A Letter from Metropolitan Philaret (Voznesensky)
To a Priest of the Church Abroad
Concerning Fr. Dimitry Dudko and the Moscow Patriarchate*

June 26/July 9, 1980

Dear Father ____,

For a long time now I have been intending to write a few words to you, but some how I haven’t managed to “get around to it.”[1] But at last I have collected myself, and so I write.

When I, while still in Australia,[2] began to receive information from America — already “post factum,”[3] that here [in New York City] there had been protests, demonstra­tions, and even molebens in front of the Soviet consulate, I became quite alarmed and re­gretted that I was not here, since I would have decisively opposed much of what took place. In particular, holding a moleben in such a place. [4] Did they not sing the Lord’s song in a strange land?[5] What cause was there to display the holy things of the Church’s serv­ices before the gaze of the frenzied servants of Antichrist? Was it really not possible to pray in church?

I must say frankly that I am always seized by dismay when I hear of “protests,” “demonstrations,” and the like. In the USSR, life is governed by him (the one with horns) who fears only Christ and His Cross; and who fears nothing else in the world. And he merely chortles over protests and demonstrations. “Public opinion”? Why, the antichrist regime has nothing but the uttermost contempt for it! They wanted to seize Czecho­slovakia — and they seized it, paying no heed to the commotion that was raised. They wanted to invade Afghanistan — and they invaded it, again paying no attention to the protests and threats of the various Carters & Co.[6] All attempts to shape public opinion in the so-called Free World in favor of those suffering from Communism are powerless and fruitless, since the Free World stubbornly closes its eyes and imitates the ostrich, which hides its head under its wing and imagines that it cannot be seen…[7]

In bewilderment did I read in the newspaper how one journalist approvingly cites your words: “Fr. __ is correct when he writes: Russia is arising from the dead! We must believe in this; for we believe in Christ the Saviour Who arose from the dead.” [8]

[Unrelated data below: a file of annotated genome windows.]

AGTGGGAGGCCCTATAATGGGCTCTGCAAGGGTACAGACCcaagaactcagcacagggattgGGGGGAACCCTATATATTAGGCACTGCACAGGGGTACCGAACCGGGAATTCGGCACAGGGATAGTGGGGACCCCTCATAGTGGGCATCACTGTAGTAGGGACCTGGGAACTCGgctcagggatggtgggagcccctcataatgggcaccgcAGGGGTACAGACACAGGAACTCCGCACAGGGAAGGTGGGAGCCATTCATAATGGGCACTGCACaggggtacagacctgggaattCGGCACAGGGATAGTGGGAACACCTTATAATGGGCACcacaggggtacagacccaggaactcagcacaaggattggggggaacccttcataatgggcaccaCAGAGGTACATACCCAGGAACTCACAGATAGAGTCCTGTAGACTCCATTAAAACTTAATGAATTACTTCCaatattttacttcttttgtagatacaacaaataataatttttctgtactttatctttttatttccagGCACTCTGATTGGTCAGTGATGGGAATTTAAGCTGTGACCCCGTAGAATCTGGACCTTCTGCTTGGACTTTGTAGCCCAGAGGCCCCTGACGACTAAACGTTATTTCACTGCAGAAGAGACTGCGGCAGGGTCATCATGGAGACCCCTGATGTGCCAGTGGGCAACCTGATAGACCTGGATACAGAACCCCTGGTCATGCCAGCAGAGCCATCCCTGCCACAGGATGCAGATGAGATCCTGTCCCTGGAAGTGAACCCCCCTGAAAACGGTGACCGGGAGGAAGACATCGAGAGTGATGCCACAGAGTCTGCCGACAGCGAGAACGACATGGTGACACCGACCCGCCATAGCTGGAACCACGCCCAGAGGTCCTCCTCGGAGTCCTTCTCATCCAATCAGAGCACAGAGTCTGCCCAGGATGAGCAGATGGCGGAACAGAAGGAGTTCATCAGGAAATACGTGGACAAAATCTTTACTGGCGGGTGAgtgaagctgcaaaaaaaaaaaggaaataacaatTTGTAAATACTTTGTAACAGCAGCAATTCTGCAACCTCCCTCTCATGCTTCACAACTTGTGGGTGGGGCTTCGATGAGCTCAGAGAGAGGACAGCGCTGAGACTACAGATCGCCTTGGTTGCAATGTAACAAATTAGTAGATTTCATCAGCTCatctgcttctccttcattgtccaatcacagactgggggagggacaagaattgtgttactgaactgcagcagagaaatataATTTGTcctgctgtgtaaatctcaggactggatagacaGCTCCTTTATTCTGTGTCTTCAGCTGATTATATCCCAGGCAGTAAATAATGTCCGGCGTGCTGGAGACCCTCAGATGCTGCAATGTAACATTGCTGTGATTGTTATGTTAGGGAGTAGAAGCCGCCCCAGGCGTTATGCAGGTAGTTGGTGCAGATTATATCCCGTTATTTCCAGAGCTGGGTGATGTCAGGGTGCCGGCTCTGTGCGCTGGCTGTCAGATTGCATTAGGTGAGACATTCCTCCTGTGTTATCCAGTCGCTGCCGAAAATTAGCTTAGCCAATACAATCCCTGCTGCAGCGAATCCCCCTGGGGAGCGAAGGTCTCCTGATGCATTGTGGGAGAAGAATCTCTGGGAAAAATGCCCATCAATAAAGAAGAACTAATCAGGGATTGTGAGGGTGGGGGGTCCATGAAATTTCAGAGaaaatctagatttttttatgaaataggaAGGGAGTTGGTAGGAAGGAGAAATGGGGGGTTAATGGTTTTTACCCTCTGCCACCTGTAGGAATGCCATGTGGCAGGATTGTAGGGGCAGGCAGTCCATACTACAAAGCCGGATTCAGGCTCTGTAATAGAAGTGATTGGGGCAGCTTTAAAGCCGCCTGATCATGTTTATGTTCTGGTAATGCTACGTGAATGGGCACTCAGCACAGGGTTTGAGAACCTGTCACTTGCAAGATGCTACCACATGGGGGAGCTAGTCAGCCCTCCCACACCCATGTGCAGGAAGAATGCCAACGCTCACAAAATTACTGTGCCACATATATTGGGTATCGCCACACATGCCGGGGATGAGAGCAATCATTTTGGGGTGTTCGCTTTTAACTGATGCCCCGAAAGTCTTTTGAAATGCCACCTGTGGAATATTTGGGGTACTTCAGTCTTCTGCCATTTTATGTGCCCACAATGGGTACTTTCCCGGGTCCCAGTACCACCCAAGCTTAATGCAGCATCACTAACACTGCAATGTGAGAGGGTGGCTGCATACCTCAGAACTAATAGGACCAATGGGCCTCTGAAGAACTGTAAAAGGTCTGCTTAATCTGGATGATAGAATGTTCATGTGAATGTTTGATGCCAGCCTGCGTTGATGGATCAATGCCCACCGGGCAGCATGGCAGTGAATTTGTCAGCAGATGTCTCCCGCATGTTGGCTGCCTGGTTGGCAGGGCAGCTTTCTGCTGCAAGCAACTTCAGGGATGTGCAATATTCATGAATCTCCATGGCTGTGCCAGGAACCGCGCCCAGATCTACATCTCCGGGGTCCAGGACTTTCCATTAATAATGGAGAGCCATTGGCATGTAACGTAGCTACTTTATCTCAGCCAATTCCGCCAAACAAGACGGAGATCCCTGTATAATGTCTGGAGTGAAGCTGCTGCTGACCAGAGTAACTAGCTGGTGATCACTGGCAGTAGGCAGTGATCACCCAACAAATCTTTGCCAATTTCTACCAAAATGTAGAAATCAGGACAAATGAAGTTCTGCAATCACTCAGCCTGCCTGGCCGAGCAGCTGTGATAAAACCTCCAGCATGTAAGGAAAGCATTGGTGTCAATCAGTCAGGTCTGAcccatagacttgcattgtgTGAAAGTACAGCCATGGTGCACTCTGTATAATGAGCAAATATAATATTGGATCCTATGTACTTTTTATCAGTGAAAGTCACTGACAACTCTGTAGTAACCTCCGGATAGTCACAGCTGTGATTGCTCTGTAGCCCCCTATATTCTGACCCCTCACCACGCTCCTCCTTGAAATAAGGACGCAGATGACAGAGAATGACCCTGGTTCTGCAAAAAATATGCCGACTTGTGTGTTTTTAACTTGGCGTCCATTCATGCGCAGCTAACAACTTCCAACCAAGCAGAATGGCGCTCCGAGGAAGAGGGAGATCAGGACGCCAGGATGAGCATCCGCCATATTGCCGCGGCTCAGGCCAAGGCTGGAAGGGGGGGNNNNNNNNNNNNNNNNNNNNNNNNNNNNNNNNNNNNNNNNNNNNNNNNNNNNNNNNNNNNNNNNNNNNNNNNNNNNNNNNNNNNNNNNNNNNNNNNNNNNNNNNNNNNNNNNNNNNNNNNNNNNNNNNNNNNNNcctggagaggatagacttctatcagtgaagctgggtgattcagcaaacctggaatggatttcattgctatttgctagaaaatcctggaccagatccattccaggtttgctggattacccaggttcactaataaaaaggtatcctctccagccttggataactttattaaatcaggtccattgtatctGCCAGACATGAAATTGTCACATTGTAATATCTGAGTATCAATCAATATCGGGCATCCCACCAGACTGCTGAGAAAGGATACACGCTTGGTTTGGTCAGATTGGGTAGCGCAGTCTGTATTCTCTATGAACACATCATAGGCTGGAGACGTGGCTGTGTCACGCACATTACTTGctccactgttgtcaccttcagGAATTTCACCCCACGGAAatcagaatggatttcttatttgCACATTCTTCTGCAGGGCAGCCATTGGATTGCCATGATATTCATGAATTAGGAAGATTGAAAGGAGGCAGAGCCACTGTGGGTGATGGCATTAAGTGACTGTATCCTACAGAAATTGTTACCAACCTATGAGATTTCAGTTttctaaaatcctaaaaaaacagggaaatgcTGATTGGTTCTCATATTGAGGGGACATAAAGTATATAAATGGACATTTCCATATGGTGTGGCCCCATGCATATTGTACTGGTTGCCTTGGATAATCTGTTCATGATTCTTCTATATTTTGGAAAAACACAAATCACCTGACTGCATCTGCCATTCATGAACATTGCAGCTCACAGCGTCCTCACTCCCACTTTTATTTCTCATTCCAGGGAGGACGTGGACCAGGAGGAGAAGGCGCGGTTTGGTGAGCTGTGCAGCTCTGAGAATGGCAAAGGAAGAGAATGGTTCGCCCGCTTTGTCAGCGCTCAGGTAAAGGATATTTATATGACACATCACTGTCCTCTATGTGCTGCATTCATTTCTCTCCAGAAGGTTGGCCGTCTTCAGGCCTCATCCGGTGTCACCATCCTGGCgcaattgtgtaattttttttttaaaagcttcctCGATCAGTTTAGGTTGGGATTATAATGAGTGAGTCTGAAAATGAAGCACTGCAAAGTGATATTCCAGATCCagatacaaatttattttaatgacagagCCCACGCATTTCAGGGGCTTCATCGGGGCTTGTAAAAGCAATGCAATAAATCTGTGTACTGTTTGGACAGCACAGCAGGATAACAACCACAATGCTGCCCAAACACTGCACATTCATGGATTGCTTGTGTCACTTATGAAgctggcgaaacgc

I cannot understand — what is the connection between the one and the other? Personally, I believe in the Resurrection of Christ — for me this is the most precious thing in the world. But I absolutely cannot see why must I believe that Russia is “resurrecting”? I hope that she truly will arise, when the all-powerful nod for it will be given by God. But at present, not only do I not share your enthusiasm, but I am greatly alarmed for the Russian people. The falsehood and emptiness of atheism is obvious to them. But alas, it is not true Orthodoxy that is being disseminated there. There, under the guise of Orthodoxy, the Russian people are being offered Bulgakovism, Berdyaevism, and similar rubbish of the Evlogian schism.[9] The sects are flourishing there: the Baptists, etc. The official Church preaches cooperation with the God-hating regime, lauding it in every possible way.[10] The true Orthodox Church has gone into the catacombs, hidden from the common masses… Is that, then, the “rebirth of Orthodoxy”?… And are you not perhaps taking a bit too much upon yourself, proclaiming to the whole world that Orthodoxy is being reborn in Russia? God grant that the Truth should overcome all errors and should triumph over them. But for the present it is still too soon to speak of it, since the influ­ence of the anti-Orthodox elements is still so very strong there; not to mention the fact that the antichrist Soviet regime, as long as it rules Russia, will never permit the triumph of Orthodoxy. It is not without cause that the true Orthodox Church concealed Herself in the catacombs and is fiercely persecuted.

Now a few words on the tragedy of poor Father Dimitry Dudko.[11]

From the very beginning of his activities, when his name was being mentioned more and more often as a pillar of Orthodoxy, and moreover, the members of the Synod, the hierarchs, were joining their voices to this; I however, the author of these lines, imme­diately kept out of it and forewarned my fellow hierarchs that a disaster might happen here. How so? Because in the USSR, according to the precise definition of Archimandrite Constantine,[12] there is now a satan-ocracy. There rules he whom the Saviour called a liar and the father of lies.[13] This lie reigns there. Therefore one cannot trust anything that oc­curs there. Any seemingly spiritually encouraging fact may turn out to be a falsifica­tion, a forgery, a deception or a provocation…